Labour strongly support this commitment of UK troops to the UN peacekeeping mission in Mali, and we do so with eyes wide open to the risks they face. The public have a right to expect Ministers to be more open too.

As a UN P5 Security Council member, Britain has an overdue duty to support the 15,000-strong UN mission in Mali, which was first established in 2013, and which the UN Secretary General says plays “a fundamental political and security role”.

There is significant humanitarian interest in Mali, with the UN estimating 6.8 million in need of humanitarian assistance, and over a quarter of a million people internally displaced.

There is significant development interest in Mali, with 78 per cent of the population living in poverty, 39 per cent of primary age children not in school and the country ranking 184 out of 188 on the UN human development index.

Above all, there is significant security interest in Mali, with al-Qaeda and Islamic State groups active in the region which the Government say have a terrorist reach beyond Africa into Europe.

In these circumstances, the questions about British troops in Mali abound. What role will they play? How will they contribute to the UN mandate? What risks do they face? How does this deployment contribute to the UK’s new strategic approach to sub-Saharan Africa? What are the criteria for a successful mission and bringing Britain’s troops home again?

The practice of accountability to the public via Parliament is decaying under this Government but it should remain a basic principle that no Defence Secretary commits British troops into a conflict zone before a full statement in the Commons so that MPs can secure answers to concerns about the mission and the service personnel.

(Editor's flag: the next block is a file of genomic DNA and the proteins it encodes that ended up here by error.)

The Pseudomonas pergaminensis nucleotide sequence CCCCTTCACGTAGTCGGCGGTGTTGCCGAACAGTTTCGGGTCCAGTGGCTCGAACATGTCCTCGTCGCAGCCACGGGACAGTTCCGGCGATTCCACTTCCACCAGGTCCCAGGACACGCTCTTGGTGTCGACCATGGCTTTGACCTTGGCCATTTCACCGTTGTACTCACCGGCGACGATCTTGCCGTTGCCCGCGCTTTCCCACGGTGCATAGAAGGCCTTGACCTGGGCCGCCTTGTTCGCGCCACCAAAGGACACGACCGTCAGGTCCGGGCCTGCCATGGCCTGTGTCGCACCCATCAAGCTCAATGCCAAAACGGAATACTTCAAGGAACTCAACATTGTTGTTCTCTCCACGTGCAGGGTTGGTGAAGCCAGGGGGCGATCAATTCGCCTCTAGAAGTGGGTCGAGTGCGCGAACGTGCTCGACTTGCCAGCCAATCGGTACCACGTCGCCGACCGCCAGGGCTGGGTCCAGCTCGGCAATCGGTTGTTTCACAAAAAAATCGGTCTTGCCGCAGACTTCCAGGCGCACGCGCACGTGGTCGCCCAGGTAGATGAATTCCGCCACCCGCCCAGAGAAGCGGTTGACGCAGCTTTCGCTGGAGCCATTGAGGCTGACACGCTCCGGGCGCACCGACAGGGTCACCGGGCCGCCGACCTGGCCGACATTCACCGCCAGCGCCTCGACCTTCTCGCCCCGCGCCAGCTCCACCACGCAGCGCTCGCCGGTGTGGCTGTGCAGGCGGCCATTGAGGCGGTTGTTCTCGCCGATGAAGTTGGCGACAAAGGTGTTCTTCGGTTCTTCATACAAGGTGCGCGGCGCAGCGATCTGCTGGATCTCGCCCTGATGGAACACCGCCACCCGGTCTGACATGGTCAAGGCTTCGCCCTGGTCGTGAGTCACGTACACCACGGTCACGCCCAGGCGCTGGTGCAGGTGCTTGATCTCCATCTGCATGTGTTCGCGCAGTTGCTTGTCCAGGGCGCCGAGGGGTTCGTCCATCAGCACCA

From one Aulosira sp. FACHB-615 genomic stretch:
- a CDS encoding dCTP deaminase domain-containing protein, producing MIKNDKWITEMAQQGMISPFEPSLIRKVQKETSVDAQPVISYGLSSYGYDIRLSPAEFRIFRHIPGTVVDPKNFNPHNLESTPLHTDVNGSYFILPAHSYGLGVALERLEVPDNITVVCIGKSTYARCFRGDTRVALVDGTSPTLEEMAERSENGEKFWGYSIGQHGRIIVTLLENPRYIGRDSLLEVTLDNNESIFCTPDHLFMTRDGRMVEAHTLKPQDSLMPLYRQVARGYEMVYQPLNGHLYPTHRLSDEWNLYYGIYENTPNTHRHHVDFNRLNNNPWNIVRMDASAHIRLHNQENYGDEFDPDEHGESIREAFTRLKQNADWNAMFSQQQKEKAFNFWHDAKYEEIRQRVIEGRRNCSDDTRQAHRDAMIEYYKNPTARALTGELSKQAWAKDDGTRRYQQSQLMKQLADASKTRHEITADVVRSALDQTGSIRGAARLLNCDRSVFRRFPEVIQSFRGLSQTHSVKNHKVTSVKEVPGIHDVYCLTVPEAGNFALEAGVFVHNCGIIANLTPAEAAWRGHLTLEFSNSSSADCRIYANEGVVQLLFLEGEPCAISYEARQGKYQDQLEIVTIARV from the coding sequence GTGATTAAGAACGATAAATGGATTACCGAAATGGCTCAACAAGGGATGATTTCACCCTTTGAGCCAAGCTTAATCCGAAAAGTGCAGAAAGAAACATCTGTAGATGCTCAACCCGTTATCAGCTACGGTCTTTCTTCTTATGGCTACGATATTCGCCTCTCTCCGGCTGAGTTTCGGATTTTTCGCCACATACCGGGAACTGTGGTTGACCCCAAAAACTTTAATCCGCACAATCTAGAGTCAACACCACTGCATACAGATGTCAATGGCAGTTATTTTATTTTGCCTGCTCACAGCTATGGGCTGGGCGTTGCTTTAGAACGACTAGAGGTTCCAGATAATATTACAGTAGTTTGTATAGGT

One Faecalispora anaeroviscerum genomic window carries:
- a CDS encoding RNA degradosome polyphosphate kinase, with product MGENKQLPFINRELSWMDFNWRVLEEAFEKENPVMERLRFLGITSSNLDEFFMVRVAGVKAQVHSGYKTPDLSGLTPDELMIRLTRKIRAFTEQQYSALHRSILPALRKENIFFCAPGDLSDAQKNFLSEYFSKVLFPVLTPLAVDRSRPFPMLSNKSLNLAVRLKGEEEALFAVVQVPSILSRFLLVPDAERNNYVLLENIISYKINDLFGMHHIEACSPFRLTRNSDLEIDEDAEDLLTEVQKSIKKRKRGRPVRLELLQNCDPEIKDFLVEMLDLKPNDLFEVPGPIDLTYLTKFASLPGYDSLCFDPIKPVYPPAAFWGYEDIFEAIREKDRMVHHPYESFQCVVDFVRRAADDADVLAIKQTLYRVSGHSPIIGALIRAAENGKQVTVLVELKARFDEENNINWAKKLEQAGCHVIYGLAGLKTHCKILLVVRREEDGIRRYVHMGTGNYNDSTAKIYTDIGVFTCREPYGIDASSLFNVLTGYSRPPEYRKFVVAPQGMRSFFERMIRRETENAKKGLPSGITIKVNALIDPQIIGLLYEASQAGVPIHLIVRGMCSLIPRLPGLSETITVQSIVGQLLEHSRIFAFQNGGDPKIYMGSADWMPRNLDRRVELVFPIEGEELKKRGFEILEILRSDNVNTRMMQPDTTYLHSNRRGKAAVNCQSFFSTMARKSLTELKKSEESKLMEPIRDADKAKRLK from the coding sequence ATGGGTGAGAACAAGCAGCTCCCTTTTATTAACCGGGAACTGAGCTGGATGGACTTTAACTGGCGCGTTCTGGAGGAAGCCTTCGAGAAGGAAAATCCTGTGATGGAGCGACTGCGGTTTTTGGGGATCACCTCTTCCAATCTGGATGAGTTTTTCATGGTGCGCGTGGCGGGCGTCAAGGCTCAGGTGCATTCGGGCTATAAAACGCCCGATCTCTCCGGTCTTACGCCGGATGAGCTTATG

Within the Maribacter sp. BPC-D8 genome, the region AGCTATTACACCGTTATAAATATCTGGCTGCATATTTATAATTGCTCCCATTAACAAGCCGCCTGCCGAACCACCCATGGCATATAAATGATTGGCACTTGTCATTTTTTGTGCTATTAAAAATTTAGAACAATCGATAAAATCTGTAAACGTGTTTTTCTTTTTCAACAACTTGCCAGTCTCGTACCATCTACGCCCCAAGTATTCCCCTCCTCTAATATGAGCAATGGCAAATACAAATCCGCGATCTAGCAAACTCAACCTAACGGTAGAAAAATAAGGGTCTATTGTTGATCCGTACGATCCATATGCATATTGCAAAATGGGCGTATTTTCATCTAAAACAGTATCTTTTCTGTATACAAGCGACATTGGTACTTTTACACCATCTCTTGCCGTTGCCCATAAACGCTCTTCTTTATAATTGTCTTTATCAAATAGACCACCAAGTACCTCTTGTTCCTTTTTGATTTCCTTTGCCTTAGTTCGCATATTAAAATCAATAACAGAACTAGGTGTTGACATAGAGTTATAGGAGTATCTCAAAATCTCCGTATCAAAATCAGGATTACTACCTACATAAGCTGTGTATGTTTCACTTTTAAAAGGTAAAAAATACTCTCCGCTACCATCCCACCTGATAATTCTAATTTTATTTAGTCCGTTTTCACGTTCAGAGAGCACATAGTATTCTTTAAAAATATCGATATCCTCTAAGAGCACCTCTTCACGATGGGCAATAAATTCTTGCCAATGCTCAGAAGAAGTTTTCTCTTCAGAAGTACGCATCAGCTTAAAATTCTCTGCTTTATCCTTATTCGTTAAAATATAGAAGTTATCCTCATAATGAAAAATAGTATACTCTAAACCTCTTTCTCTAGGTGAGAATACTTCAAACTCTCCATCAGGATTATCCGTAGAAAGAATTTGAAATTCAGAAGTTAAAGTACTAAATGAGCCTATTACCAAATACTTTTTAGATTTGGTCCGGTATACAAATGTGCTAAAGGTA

John Healey: Ministers have a democratic duty to explain the role of British combat troops in Mali

3 Dec

John Healey is Shadow Secretary of State for Housing, and MP for Wentworth and Dearne.

This month more than 250 British troops will begin a three-year deployment with the UN peacekeeping force in Mali. This is described by the UN as its ‘most dangerous mission’, with 227 personnel killed since 2013.

With the growth of Islamist groups linked to al-Qaeda and Islamic State, the Sahel is now one of the most unstable regions of the world. The UK will be filling a ‘capability gap’ in the UN force by providing soldiers who are specialist in long-range reconnaissance. Combat and casualties can be expected.

Since 2018 the UK has provided RAF logistical support to the French counter-terrorism operation Barkhane, with three Chinook helicopters and non-combat ground crew, though the MoD stress the new UN deployment is separate from the French mission.

Despite committing British combat troops into a conflict zone, the Defence Secretary has felt no duty to report on this directly to Parliament. The deployment this month was confirmed in an MoD press release during the summer recess.

Labour strongly support this commitment of UK troops to the UN peacekeeping mission in Mali, and we do so with eyes wide open to the risks they face. The public have a right to expect Ministers to be more open too.

As a UN P5 Security Council member, Britain has an overdue duty to support the 15,000-strong UN mission in Mali, which was first established in 2013, and which the UN Secretary General says plays “a fundamental political and security role”.

There is significant humanitarian interest in Mali, with the UN estimating 6.8 million in need of humanitarian assistance, and over a quarter of a million people internally displaced.

There is significant development interest in Mali, with 78 per cent of the population living in poverty, 39 per cent of primary age children not in school and the country ranking 184 out of 188 on the UN human development index.

Above all, there is significant security interest in Mali, with al-Qaeda and Islamic State groups active in the region which the Government say have a terrorist reach beyond Africa into Europe.